Observers have noted that this move by Moderna was not only a public relations boon for the company but also “set a disarming tone in the space that may serve to deter others in the space [e. g., Arbutus] from acting too defensively or aggressively,” largely due to “fear of the potential public relations backlash.”
While July 2020 brought a surge in valuation and positive press for Moderna and its COVID-19 vaccine candidate, it also brought an unfavorable ruling for Moderna in its long-running dispute with Arbutus, one that opened the door for Arbutus to file an injunction against Moderna’s COVID-19 vaccine, if they chose, to force the negotiation of a license with Moderna.
The news led to Moderna’s stock price falling by 10 percent, wiping out $3 billion in value. However, most likely for the reasons outlined above, Arbutus ultimately declined to jump on the decision to block Moderna’s COVID-19 vaccine from advancing in the hopes of securing royalties.
Yet, they reserve the ability to do so, if and when the perceived urgency of the COVID-19 crisis fades.
Ray Jordan, Chief Corporate Affairs Officer at Moderna. Source: PRSA
Moderna has asserted that the decision would not affect its COVID-19 vaccine as the company was “not aware of any significant intellectual property impediments for any products we intend to commercialize.” Thus, Ray Jordan’s assertions and the lack of “clear and convincing” evidence that Moderna’s COVID-19 vaccine relies on Arbutus-patented technology appears to have been sufficient for Moderna to make this claim.
This seems to be due to a lack of interest by the mainstream media or federal agencies/regulators in demanding concrete evidence that Moderna’s LNP system used in its COVID-19 vaccine does not rely on Arbutus-patented technology.
Despite the issues raised above in relation to the vaccine study data published in June and July, the positive press attention — particularly after the July publication — translated just a month later into the U.S. government entering into a significant supply agreement with Moderna on Aug.11, 2020.
Per that agreement, the government would pay $1.525 billion for 100 million doses with the option to purchase an additional 400 million doses in the future, all of which it has since purchased. Per Moderna’s press release, the agreement meant that the U.S. government had, by that point, paid $2.48 billion for “early access” to Moderna’s COVID-19 vaccine.
Roughly a month later, it was revealed that the U.S. government had been paying for much more. On Sept. 10, 2020, BARDA joined long-time Moderna funder and “strategic ally” DARPA in scrutinizing contracts that had been awarded to the company due to Moderna’s failure to disclose the role government support had played in its numerous patent applications.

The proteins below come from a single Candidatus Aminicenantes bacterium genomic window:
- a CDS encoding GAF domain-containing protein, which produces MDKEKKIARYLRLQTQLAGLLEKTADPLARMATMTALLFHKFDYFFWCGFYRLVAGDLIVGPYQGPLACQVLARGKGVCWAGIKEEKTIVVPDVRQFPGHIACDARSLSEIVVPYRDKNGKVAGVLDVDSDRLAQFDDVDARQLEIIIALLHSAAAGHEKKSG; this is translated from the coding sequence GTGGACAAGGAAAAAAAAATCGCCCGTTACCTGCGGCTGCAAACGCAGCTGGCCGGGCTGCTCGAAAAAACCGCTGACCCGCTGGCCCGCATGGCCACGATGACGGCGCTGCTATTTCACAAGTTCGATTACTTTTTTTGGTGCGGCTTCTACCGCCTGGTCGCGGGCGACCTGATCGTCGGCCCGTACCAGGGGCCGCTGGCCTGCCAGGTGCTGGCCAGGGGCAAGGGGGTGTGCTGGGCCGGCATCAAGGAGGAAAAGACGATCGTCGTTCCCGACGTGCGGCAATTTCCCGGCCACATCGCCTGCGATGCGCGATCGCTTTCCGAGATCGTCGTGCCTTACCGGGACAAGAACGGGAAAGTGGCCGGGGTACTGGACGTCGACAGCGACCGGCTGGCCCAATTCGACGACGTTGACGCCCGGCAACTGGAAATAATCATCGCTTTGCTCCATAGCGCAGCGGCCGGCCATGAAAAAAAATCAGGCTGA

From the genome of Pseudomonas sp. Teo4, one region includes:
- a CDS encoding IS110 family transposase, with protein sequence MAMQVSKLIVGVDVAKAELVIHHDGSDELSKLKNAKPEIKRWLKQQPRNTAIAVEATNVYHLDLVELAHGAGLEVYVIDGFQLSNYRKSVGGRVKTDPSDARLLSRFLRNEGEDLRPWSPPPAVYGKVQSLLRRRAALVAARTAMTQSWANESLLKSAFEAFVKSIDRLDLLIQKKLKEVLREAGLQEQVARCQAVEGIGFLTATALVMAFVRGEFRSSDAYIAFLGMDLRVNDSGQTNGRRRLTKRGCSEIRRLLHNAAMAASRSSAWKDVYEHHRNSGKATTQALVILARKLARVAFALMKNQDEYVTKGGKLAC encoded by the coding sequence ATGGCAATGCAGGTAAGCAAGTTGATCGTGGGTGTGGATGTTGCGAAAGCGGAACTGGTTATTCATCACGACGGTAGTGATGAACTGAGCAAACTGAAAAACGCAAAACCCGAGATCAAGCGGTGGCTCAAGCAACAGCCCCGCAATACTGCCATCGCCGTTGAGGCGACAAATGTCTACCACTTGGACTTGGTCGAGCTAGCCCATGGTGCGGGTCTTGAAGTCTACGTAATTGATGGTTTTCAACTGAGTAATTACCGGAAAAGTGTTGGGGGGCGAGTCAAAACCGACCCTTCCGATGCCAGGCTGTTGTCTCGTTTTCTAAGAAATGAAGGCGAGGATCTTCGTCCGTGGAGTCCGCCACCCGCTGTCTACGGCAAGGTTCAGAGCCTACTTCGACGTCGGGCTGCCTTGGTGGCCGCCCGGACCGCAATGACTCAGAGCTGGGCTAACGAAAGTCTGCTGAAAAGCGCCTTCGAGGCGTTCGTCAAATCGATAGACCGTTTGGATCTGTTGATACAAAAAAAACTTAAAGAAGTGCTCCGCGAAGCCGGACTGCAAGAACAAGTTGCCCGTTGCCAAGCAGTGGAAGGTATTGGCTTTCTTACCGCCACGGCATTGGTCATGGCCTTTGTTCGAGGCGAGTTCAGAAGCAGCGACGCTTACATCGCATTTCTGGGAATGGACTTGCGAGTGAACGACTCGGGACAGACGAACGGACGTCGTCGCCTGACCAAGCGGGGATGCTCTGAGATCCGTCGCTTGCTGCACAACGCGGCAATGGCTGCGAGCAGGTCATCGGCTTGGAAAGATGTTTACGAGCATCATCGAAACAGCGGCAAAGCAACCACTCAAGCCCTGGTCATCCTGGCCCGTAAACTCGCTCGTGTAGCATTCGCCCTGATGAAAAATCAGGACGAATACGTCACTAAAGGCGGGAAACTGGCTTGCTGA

The announcement came after Knowledge Ecology International (KEI), which advocates for protecting taxpayer investments in patents, found that none of the patents or applications assigned to Moderna in the company’s entire history had disclosed the considerable U.S. government funding it had received at the time those patents were filed, which is required by the 1980 Bayh-Doyle Act and by the regulations of the Patent and Trademark Office.
Per KEI, this translates into the U.S. government owning certain rights over the patents, and thus U.S. taxpayers may have an ownership stake in vaccines made and sold by Moderna.
Despite the clear evidence that Moderna failed to disclose the considerable amount of U.S. government funding prior to and during the COVID crisis in its patent applications, Moderna responded to KEI and the BARDA/DARPA “scrutiny” by stating that it was “aware of and consults with our agency collaborators regarding our contractual obligations under each of these agreements, including those with respect to IP [intellectual property], and believe we comply with those obligations.”
As of the writing of this article, BARDA and DARPA have taken no action against Moderna for their illegal omission about having received substantial government funding in their patent applications and filings.
Instead, a month after DARPA claimed to be “scrutinizing” Moderna’s patent applications, it awarded the company up to $56 million to develop small-scale mobile means of manufacturing its products — namely, its COVID-19 vaccine and its personalized cancer vaccine.
Moderna: “Just trust us”
What quickly stands out about Moderna’s COVID-19 vaccine candidate over the course of its rapid development in 2020 was the willingness of federal agencies like NIH, BARDA and others, as well as the mainstream press, to take Moderna at its word concerning critical aspects of its vaccine and its development, even when the evidence appeared to contradict its claims.